This is an excerpt from an e-mail.
In a previous "Tips From The Professor" I was critiquing the November 2010 article in Prevention Magazine titled "Should You Kick the Multivitamin Habit?"
I made the following points:
1) It is very difficult to prove that any intervention is beneficial in an essentially healthy population.
As an example I discussed the recent study showing that you cannot even demonstrate a benefit from statin drugs in a healthy population with elevated cholesterol.
2) If you wish to demonstrate the effectiveness of an intervention, you need to focus on those individuals who are actually at risk.
And I gave examples of studies that show supplementation does make a difference in populations who are at risk.
This week I would like to continue my discussion by making several more observations:
3) Not all multivitamins are the same.
Shaklee is unique in the food supplement industry in that they design their supplements based on solid science, employ pharmaceutical grade quality control standards and conduct clinical studies to prove the effectiveness of their supplements.
For example, Shaklee designed their multivitamin Vita- Lea and their calcium supplements based on the research of Dr. Paul Saltman, who studied the micronutrient composition needed to optimize the utilization of calcium for bone formation. And an independent clinical study showed that the calcium in Vita-Lea was twice as effective as a calcium carbonate supplement at decreasing bone loss in postmenopausal women (JAMA, 244: 1915, 1980).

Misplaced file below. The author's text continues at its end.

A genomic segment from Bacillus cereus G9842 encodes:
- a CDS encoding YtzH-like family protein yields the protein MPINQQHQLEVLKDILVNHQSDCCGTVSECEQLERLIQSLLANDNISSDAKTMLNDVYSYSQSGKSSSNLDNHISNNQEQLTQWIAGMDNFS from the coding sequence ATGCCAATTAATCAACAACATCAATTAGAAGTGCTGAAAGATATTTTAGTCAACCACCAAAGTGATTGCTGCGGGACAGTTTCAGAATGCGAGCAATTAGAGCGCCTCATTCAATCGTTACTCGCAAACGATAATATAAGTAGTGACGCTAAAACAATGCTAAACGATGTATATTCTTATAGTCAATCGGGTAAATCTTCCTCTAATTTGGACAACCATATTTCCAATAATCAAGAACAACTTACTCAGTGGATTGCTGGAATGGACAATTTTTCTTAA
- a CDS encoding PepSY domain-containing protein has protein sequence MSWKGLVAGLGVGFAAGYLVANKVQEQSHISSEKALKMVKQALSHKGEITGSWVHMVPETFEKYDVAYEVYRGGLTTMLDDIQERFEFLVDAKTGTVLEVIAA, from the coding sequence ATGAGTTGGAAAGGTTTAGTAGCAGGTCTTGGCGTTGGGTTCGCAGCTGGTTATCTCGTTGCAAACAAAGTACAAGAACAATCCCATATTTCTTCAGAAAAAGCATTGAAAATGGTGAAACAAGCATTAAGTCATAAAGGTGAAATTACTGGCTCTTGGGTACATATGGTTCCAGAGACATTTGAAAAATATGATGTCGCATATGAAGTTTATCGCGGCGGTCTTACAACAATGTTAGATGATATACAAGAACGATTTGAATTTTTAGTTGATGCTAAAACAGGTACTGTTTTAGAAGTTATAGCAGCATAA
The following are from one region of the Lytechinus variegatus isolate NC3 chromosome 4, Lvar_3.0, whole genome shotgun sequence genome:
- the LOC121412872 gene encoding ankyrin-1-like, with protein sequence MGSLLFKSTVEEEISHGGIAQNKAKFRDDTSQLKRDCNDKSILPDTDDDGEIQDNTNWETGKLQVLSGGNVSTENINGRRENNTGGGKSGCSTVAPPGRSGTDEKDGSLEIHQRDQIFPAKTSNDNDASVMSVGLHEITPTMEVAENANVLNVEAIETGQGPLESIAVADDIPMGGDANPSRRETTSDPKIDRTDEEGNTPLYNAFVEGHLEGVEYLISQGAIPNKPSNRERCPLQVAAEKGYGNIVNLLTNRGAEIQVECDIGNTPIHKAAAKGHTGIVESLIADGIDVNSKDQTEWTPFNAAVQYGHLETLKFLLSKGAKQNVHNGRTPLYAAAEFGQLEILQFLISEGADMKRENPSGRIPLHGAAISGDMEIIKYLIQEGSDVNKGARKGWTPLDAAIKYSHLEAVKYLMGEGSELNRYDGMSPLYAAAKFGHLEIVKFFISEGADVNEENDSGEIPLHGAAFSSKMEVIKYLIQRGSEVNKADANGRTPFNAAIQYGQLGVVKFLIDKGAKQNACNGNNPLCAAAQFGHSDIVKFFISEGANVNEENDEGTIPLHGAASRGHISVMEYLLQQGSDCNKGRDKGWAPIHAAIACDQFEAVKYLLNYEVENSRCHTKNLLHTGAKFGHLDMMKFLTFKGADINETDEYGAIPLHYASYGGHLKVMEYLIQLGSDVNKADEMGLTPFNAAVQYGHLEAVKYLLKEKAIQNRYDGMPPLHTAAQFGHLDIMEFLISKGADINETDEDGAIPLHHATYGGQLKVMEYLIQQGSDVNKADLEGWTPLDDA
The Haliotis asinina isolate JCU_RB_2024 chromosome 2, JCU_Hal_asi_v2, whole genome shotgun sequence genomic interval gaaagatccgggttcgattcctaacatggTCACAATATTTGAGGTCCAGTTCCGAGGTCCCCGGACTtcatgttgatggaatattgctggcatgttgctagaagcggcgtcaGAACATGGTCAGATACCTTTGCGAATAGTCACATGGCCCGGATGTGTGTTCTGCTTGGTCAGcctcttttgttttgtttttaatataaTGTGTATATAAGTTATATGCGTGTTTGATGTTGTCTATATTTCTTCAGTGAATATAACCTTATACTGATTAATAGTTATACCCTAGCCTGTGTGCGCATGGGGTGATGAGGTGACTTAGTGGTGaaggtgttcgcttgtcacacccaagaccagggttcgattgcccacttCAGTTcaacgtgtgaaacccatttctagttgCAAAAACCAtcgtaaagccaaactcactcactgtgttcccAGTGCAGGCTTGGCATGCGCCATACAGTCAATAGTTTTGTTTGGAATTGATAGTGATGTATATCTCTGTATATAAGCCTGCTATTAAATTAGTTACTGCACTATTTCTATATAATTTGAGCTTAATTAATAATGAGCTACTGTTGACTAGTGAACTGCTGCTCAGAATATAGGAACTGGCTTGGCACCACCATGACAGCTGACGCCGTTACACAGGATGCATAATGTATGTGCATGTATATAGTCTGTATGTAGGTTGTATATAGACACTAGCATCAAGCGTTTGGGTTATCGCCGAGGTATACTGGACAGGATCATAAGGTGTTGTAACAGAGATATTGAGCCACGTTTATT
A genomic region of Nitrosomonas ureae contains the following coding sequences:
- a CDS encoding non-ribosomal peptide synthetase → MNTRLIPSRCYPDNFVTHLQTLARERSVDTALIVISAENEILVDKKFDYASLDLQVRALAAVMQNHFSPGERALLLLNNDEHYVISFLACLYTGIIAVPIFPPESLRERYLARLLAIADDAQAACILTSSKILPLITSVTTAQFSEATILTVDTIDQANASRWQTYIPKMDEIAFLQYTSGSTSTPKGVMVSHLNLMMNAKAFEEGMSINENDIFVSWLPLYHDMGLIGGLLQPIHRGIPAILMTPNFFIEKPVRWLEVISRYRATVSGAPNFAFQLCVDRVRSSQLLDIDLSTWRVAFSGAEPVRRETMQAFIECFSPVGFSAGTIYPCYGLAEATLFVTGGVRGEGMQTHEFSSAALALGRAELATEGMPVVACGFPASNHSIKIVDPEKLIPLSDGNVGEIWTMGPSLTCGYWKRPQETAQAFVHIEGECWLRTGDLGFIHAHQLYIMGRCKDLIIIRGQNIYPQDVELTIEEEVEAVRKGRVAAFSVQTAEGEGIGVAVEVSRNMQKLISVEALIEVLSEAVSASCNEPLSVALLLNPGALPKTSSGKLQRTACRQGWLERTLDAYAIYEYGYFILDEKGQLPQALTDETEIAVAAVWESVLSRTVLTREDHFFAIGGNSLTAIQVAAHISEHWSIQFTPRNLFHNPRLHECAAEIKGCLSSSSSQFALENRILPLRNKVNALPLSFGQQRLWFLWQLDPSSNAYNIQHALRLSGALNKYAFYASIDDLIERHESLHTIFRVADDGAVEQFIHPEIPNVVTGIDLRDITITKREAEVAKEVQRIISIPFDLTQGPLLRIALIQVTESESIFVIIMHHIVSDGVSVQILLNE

Similarly, an independent clinical study showed that Shaklee's Vita-Lea improved immune response in older healthy adults (J Am Coll Nutr, 17: 511, 1998).
My perspective is that when interpreting studies of multivitamin usage in the general population it is important to remember that most of those multivitamins have never been tested to see if they actually work!
4) Multivitamins are good, but you can do better.
This is one area where I agree with the basic premise of the Prevention article.
Multivitamins are the most economical form of supplementation, but based on what we know today they are clearly not the optimal form of supplementation.
Perhaps the clearest evidence of that is the Landmark study conducted by Dr. Gladys Block of UC Berkeley (Nutrition J, 6: 1-11, 2007).
She compared people who had followed a comprehensive program of supplementation using the Shaklee supplements for 20 years or more with people who just used multivitamins or used no supplementation.
The people who used the Shaklee supplements had significantly better health than the multivitamin users and the non-supplement users.
In fact the multivitamin users fared no better than the non-supplement users - which is to be expected because the study was conducted in a healthy population.
Shaklee followed up by combining the key nutrients that the Shaklee subjects were using in the Landmark study into a supplement called Vitalizer, which represents the latest in nutritional science.
Let me give you some examples: